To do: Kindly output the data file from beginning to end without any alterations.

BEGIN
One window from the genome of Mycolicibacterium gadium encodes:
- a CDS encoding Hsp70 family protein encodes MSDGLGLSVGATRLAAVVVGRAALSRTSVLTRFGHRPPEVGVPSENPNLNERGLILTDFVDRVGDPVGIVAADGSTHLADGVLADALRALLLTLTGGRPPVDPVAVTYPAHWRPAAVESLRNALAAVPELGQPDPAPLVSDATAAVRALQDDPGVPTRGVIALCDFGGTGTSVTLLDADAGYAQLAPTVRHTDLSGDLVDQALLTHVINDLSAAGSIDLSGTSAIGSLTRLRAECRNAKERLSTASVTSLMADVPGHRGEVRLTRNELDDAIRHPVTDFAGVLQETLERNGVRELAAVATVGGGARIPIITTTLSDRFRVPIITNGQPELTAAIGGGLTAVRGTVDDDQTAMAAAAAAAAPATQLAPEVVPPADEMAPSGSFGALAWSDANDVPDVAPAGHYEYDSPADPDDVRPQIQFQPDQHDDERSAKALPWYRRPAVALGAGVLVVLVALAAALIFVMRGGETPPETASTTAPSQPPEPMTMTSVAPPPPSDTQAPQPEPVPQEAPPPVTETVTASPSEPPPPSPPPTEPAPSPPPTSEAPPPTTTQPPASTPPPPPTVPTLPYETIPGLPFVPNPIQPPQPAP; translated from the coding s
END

One window from the genome of Mycolicibacterium gadium encodes:
- a CDS encoding Hsp70 family protein encodes MSDGLGLSVGATRLAAVVVGRAALSRTSVLTRFGHRPPEVGVPSENPNLNERGLILTDFVDRVGDPVGIVAADGSTHLADGVLADALRALLLTLTGGRPPVDPVAVTYPAHWRPAAVESLRNALAAVPELGQPDPAPLVSDATAAVRALQDDPGVPTRGVIALCDFGGTGTSVTLLDADAGYAQLAPTVRHTDLSGDLVDQALLTHVINDLSAAGSIDLSGTSAIGSLTRLRAECRNAKERLSTASVTSLMADVPGHRGEVRLTRNELDDAIRHPVTDFAGVLQETLERNGVRELAAVATVGGGARIPIITTTLSDRFRVPIITNGQPELTAAIGGGLTAVRGTVDDDQTAMAAAAAAAAPATQLAPEVVPPADEMAPSGSFGALAWSDANDVPDVAPAGHYEYDSPADPDDVRPQIQFQPDQHDDERSAKALPWYRRPAVALGAGVLVVLVALAAALIFVMRGGETPPETASTTAPSQPPEPMTMTSVAPPPPSDTQAPQPEPVPQEAPPPVTETVTASPSEPPPPSPPPTEPAPSPPPTSEAPPPTTTQPPASTPPPPPTVPTLPYETIPGLPFVPNPIQPPQPAP; translated from the coding s